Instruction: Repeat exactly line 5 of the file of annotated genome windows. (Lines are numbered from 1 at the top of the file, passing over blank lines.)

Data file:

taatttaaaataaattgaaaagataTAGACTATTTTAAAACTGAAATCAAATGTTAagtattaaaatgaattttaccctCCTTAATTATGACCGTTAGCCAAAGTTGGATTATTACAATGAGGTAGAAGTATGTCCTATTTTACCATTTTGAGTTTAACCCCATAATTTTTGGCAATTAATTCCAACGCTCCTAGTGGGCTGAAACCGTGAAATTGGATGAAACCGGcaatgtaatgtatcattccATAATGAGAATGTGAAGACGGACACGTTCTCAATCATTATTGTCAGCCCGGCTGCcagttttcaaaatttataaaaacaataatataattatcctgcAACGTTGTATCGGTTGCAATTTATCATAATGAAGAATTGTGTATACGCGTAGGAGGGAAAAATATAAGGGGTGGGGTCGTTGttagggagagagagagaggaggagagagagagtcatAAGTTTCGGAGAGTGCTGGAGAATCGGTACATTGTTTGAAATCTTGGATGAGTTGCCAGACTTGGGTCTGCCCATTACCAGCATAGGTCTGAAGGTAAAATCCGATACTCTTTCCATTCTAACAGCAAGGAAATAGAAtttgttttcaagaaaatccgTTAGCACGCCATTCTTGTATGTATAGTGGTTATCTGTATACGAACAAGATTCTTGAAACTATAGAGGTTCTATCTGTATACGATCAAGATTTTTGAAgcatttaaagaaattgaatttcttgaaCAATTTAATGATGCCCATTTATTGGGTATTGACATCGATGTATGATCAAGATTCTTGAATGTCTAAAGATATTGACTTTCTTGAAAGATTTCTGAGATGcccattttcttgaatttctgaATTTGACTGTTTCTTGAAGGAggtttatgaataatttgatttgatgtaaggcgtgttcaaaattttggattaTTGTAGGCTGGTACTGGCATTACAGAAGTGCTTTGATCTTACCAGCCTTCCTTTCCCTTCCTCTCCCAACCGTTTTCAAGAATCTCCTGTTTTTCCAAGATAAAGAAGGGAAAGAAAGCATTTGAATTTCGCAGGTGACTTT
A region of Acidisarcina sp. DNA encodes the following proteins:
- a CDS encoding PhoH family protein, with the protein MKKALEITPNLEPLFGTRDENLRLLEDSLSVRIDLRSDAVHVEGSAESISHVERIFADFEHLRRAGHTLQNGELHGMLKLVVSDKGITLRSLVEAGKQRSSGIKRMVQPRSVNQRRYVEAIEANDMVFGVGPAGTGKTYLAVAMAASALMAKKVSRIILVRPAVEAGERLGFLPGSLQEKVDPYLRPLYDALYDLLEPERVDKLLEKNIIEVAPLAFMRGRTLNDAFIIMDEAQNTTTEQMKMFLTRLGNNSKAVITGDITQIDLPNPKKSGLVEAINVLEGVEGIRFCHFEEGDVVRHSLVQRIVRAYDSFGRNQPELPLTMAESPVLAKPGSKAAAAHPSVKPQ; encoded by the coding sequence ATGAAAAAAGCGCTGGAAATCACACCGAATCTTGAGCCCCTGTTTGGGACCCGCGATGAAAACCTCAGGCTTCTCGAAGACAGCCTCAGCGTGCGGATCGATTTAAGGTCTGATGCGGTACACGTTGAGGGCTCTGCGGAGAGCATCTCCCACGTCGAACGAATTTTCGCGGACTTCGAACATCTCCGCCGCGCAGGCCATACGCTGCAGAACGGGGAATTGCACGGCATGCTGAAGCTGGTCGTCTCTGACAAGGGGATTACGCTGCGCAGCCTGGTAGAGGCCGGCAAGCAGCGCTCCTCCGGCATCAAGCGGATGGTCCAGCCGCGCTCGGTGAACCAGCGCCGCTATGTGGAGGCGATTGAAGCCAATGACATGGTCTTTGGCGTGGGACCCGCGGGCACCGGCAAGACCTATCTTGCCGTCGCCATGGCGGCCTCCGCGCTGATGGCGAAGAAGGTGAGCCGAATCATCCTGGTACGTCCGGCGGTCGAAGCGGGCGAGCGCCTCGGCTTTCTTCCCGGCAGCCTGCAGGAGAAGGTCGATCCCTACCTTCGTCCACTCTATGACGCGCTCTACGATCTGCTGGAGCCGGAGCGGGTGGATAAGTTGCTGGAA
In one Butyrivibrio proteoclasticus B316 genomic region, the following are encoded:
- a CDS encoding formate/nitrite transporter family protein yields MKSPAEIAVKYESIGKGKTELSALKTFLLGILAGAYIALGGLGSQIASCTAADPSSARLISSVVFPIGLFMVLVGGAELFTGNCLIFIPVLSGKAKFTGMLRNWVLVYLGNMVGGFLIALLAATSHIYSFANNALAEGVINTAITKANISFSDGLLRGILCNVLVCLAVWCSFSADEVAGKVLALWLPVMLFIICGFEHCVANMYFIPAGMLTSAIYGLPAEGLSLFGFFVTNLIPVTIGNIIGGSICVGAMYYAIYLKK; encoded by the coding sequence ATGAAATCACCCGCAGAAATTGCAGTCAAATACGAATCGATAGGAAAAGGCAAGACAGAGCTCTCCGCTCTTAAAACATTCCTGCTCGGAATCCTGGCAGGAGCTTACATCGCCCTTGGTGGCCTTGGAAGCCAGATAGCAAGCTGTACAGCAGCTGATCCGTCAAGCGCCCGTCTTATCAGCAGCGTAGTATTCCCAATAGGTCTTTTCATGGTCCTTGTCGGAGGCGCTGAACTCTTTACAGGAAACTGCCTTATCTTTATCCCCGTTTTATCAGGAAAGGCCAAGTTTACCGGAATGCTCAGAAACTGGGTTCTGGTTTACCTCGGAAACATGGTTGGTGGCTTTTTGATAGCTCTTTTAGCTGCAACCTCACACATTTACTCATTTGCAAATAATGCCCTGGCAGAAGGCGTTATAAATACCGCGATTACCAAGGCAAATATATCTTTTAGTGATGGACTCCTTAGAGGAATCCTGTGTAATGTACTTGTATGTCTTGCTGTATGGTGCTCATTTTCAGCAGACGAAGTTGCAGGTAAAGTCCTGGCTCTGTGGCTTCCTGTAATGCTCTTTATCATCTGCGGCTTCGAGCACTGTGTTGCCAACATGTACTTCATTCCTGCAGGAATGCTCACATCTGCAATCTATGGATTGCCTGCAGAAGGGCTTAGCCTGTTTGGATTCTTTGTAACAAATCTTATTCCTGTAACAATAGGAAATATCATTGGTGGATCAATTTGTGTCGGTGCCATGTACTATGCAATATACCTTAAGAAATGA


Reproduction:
- a CDS encoding formate/nitrite transporter family protein yields MKSPAEIAVKYESIGKGKTELSALKTFLLGILAGAYIALGGLGSQIASCTAADPSSARLISSVVFPIGLFMVLVGGAELFTGNCLIFIPVLSGKAKFTGMLRNWVLVYLGNMVGGFLIALLAATSHIYSFANNALAEGVINTAITKANISFSDGLLRGILCNVLVCLAVWCSFSADEVAGKVLALWLPVMLFIICGFEHCVANMYFIPAGMLTSAIYGLPAEGLSLFGFFVTNLIPVTIGNIIGGSICVGAMYYAIYLKK; encoded by the coding sequence ATGAAATCACCCGCAGAAATTGCAGTCAAATACGAATCGATAGGAAAAGGCAAGACAGAGCTCTCCGCTCTTAAAACATTCCTGCTCGGAATCCTGGCAGGAGCTTACATCGCCCTTGGTGGCCTTGGAAGCCAGATAGCAAGCTGTACAGCAGCTGATCCGTCAAGCGCCCGTCTTATCAGCAGCGTAGTATTCCCAATAGGTCTTTTCATGGTCCTTGTCGGAGGCGCTGAACTCTTTACAGGAAACTGCCTTATCTTTATCCCCGTTTTATCAGGAAAGGCCAAGTTTACCGGAATGCTCAGAAACTGGGTTCTGGTTTACCTCGGAAACATGGTTGGTGGCTTTTTGATAGCTCTTTTAGCTGCAACCTCACACATTTACTCATTTGCAAATAATGCCCTGGCAGAAGGCGTTATAAATACCGCGATTACCAAGGCAAATATATCTTTTAGTGATGGACTCCTTAGAGGAATCCTGTGTAATGTACTTGTATGTCTTGCTGTATGGTGCTCATTTTCAGCAGACGAAGTTGCAGGTAAAGTCCTGGCTCTGTGGCTTCCTGTAATGCTCTTTATCATCTGCGGCTTCGAGCACTGTGTTGCCAACATGTACTTCATTCCTGCAGGAATGCTCACATCTGCAATCTATGGATTGCCTGCAGAAGGGCTTAGCCTGTTTGGATTCTTTGTAACAAATCTTATTCCTGTAACAATAGGAAATATCATTGGTGGATCAATTTGTGTCGGTGCCATGTACTATGCAATATACCTTAAGAAATGA